World Wide Wednesday, August 20, 2014

It’s World Wide Wednesday! Here’s what’s happening the world of foster care and adoption around the web:


  • African American Hair Care Styling Tips: Looking for some simple hair care tips, including washing, combing and braiding? View step-by-step instructions

  • Questions to Ask Before Accepting a Placement: The Iowa Foster and Adoptive Parent Association’s Pre-Placement Questionnaire contains a list of questions to ask before agreeing to the placement of a child into your home. There will be times and circumstances when a worker has limited information about the child they need to place. When information is available, however, it will help you determine if the child will be a good fit for your family and your parenting abilities. This list can be a helpful resource for obtaining information. You might want to have a copy readily available to refer to when you get a call about a possible placement. View the questionnaire

  • 4 Dos and Don’ts When Welcoming a New Foster Child into Your Home: The arrival of a foster child in your house can be a time of excitement, as well as anxiety. The phone call from a caseworker asking if you would like a foster child placed in your home can leave you in a state of apprehension. It is often a time of questions, from you and your family, as well as from the foster child. For the child coming into your home, it is especially an intimidating period. Remember, this new foster child is being moved, against his/her wishes, to a strange home and to an unknown family. While each child is unique, it is difficult to predict how each new foster child will react to this sudden and extreme change. Yet, with a little preparation and planning, you can ease the stress that is sure to occur during this transition.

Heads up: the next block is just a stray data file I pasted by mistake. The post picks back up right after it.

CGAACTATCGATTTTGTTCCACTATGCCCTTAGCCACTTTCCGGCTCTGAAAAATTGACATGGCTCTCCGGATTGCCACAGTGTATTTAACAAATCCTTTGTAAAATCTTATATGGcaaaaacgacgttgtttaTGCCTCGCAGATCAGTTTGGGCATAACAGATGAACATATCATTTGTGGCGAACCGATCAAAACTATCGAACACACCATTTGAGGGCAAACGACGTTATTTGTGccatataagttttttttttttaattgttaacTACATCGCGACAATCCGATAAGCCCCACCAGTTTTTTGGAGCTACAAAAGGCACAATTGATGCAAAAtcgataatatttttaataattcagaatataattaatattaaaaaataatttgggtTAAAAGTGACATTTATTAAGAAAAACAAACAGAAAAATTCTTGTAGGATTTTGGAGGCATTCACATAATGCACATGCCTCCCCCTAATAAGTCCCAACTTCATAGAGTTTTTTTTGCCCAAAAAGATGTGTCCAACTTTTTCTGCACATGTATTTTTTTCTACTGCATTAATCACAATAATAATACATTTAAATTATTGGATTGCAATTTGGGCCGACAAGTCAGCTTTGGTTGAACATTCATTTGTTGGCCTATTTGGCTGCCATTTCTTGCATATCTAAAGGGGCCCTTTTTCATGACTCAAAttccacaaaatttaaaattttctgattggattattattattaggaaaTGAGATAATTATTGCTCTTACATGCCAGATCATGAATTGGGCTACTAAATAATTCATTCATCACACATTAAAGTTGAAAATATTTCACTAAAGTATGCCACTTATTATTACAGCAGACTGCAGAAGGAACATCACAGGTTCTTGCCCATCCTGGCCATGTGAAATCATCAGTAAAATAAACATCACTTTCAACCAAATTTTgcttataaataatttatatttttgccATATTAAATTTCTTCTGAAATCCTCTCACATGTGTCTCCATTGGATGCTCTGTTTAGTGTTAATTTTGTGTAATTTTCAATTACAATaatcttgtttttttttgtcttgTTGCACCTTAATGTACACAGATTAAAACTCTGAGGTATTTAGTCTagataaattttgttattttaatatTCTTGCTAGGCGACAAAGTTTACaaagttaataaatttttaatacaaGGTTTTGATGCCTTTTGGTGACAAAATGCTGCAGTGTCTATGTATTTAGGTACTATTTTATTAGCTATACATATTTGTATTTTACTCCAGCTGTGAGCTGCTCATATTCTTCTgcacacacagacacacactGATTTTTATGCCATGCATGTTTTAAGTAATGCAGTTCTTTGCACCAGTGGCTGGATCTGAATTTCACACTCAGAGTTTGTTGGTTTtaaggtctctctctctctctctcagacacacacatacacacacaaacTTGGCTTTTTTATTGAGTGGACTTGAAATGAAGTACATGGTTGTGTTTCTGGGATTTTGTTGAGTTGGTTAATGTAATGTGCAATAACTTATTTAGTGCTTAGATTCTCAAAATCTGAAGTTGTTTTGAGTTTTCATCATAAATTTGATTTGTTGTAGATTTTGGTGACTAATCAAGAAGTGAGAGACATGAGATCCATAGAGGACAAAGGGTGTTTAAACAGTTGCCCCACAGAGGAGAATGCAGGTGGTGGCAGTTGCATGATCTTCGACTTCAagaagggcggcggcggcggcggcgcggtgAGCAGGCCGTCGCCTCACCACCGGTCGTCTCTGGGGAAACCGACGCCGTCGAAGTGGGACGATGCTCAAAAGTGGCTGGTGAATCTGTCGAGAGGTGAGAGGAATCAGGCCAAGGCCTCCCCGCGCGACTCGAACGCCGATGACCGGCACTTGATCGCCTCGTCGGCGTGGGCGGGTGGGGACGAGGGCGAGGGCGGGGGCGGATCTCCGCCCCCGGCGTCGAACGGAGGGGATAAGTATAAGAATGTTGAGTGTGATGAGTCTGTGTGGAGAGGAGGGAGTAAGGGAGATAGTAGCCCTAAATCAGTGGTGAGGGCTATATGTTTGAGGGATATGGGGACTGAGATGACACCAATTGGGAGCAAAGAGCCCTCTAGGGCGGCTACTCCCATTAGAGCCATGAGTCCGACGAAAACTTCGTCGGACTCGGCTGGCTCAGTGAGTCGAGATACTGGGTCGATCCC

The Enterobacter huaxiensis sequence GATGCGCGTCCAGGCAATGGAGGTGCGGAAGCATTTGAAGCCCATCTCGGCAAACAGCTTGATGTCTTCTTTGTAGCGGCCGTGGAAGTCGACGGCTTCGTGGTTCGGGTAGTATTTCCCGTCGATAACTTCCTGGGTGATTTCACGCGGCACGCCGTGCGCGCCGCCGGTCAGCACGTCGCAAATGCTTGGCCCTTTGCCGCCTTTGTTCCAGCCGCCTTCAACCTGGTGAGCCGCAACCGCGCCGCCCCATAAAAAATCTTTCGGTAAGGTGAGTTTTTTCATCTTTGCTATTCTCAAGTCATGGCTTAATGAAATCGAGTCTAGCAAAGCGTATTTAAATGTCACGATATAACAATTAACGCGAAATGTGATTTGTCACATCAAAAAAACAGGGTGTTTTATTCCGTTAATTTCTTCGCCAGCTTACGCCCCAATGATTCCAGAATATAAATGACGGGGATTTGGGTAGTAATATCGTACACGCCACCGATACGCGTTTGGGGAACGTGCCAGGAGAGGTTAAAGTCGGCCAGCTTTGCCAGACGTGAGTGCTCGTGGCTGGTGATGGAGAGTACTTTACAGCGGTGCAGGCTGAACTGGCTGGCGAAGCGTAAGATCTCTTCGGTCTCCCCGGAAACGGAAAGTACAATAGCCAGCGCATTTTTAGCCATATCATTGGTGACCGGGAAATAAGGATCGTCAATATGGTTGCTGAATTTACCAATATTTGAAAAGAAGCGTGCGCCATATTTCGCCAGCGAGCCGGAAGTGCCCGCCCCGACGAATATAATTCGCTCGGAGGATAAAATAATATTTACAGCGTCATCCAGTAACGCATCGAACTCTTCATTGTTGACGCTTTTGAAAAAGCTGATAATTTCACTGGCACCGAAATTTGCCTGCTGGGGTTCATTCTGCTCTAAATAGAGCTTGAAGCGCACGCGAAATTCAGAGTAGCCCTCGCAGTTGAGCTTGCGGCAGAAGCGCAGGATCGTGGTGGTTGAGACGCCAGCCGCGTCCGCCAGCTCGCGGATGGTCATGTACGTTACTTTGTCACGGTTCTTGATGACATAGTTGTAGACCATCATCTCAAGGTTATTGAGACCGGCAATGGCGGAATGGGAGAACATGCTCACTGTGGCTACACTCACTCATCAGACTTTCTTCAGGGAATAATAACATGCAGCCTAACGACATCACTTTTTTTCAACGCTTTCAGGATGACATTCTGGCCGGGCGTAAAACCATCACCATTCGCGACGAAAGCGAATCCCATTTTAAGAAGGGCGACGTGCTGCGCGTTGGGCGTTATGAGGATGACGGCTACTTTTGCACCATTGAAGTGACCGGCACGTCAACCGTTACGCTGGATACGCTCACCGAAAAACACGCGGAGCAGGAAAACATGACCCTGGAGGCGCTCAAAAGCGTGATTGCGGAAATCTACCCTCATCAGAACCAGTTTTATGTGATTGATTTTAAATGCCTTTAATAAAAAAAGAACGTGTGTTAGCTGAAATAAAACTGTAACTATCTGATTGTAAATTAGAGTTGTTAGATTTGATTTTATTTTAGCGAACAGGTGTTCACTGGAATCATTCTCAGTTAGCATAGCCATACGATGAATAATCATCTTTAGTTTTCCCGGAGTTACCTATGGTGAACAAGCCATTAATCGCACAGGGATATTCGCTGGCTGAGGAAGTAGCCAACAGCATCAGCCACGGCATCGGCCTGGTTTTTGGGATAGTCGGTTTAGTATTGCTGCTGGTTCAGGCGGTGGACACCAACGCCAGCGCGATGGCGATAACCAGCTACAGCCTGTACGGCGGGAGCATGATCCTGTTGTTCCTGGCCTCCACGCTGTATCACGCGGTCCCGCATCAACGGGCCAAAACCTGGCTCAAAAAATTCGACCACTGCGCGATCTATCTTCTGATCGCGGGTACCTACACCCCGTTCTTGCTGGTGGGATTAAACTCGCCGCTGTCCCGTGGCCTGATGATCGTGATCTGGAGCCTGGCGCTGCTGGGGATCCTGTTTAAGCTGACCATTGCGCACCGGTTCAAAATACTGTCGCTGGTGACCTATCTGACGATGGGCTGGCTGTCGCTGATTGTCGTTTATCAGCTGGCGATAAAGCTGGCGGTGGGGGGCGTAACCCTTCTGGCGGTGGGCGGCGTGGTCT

• Complex Trauma: Facts for Caregivers The National Child Traumatic Stress Network (NCTSN) Complex Trauma Collaborative Group has developed this new factsheet designed specifically for caregivers, which provides information on how a caregiver can support a child with a complex trauma history. It presents information that can help a caregiver understand complex trauma and recognize the signs and symptoms of complex trauma in their child. It also offers recommendations for what the caregiver can do to help their child heal, as well as tips for self care.

Have news you’d like to share? Please post in our comments!



Leave a Reply

Fill in your details below or click an icon to log in: Logo

You are commenting using your account. Log Out /  Change )

Google+ photo

You are commenting using your Google+ account. Log Out /  Change )

Twitter picture

You are commenting using your Twitter account. Log Out /  Change )

Facebook photo

You are commenting using your Facebook account. Log Out /  Change )


Connecting to %s